No, he doesn’t. “I think from an historical point of view,” Sanders said, “somebody with my background, somebody with my views, somebody who has spent his entire life taking on the big money interests—I think a Sanders victory would be of some historical accomplishment as well.”
From One White Lady to Another: No, Meryl Streep, We Are Not “All Africans.”
You’re a white lady, Meryl Streep. I’m also a white lady. It is because of our shared whiteness that I feel compelled to notify you that your characterization of white people on Thursday—that “we’re all Africans, really”—is false.
It’s true that our species, Homo sapiens, evolved on the continent some hundreds of thousands of years ago. But when our early common ancestors started to migrate out of Africa (hey, remember when you starred in that that romantic, racist, colonialist fantasy in the ’80s?) between 125,000 and 60,000 years ago, they were barely even humans. In fact, almost as soon as Homo sapiens evolved from Homo erectus, they began to decamp the continent, becoming, in your parlance, Asians and Europeans. Since their original land mass was not yet called Africa—the word has origins in ancient Rome—it’s a safe bet that these early ancestors did not identify one another as Africans. Neither should you.
Even if that weren’t so, claiming African ancestry when you have none, at least not in the past few millennia, is insulting to people whose actual family history roots them in that continent and the diverse cultures, triumphs, and struggles it’s seen. I’m sure you know that Africa is not a country, and the countries within its bounds cover a wide spectrum of political systems, religious traditions, social customs, and major industries. So, what kind of Africans are we? Tunisian? Somalian? Malawian? Basotho? How ridiculous does “we’re all Malawians, really” sound to you?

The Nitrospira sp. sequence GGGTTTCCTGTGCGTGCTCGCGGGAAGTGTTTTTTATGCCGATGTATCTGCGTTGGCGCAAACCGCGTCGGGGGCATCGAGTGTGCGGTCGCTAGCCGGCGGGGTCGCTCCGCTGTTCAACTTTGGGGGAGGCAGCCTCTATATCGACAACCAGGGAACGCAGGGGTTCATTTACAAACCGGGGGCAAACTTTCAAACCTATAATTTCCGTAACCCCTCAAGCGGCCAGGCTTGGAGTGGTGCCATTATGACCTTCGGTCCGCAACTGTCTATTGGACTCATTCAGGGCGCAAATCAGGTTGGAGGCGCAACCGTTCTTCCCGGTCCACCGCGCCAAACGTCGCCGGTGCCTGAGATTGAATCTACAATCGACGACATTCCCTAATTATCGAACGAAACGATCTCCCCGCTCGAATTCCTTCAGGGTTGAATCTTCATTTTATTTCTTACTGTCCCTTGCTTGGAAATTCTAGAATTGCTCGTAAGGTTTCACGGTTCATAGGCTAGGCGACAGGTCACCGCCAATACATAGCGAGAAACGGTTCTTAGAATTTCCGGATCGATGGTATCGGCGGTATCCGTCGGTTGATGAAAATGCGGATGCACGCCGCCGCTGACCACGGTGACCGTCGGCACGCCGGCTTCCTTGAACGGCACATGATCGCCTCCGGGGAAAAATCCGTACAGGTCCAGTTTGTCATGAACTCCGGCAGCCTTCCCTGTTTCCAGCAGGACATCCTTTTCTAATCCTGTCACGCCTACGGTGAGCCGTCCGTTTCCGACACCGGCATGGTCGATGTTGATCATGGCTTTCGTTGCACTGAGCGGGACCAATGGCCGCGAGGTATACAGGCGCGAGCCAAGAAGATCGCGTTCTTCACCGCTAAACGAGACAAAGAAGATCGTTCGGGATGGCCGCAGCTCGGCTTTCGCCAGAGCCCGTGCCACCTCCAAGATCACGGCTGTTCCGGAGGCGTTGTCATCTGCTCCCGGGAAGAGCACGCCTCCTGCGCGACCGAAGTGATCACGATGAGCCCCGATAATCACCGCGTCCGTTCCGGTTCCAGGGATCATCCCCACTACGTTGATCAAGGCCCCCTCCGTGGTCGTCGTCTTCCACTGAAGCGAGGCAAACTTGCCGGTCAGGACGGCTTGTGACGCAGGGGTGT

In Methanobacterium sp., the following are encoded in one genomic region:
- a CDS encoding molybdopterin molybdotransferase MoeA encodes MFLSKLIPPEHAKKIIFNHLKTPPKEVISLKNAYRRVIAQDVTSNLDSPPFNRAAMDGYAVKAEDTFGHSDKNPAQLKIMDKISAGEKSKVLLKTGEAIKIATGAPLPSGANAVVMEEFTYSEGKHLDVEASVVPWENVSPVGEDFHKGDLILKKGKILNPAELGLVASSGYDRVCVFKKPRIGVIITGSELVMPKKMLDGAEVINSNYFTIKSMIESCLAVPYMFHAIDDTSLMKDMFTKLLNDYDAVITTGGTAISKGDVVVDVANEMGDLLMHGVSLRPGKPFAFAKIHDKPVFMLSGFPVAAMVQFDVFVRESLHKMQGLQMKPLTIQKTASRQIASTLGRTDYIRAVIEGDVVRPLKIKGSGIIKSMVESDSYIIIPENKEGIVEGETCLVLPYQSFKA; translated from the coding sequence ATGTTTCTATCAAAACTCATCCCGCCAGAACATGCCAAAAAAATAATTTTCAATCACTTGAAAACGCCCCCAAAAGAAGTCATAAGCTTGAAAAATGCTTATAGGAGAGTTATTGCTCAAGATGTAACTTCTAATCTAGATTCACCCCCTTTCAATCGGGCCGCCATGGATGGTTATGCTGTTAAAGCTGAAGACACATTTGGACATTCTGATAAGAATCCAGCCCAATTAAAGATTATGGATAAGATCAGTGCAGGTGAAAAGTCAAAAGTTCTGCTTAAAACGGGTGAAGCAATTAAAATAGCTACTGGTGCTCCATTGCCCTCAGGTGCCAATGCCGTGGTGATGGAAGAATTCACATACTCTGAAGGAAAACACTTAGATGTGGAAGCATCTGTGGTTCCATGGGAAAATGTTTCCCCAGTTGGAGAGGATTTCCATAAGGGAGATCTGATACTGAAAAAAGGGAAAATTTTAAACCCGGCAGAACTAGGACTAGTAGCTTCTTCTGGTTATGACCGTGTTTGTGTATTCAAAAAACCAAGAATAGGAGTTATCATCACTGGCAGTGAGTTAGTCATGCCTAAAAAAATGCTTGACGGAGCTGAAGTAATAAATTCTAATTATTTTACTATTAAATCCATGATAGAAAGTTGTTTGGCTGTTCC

The context of your remarks, which were uttered in defense of the lack of diversity on the Berlin International Film Festival panel, makes them even more troubling. You are the president of an all-white jury (when’s the last time that phrase led to something good?). You must have expected some probing questions, especially as a leading actress in an industry that just produced its second annual all-white Oscar nomination slate.
Instead, you diminished the very real, pertinent differences between white Western filmmakers and Arab and African filmmakers: “There is a core of humanity that travels right through every culture, and after all, we're all from Africa originally,” you said, insinuating that our contemporary lives bear more relevance to early Homo sapiens than the thousands of intervening years of colonialism, globalization, cultural advancement, and geopolitical conflict. "At least women are included and in fact dominate this jury, and that's an unusual situation in bodies of people who make decisions," you said, "so I think the Berlinale is ahead of the game."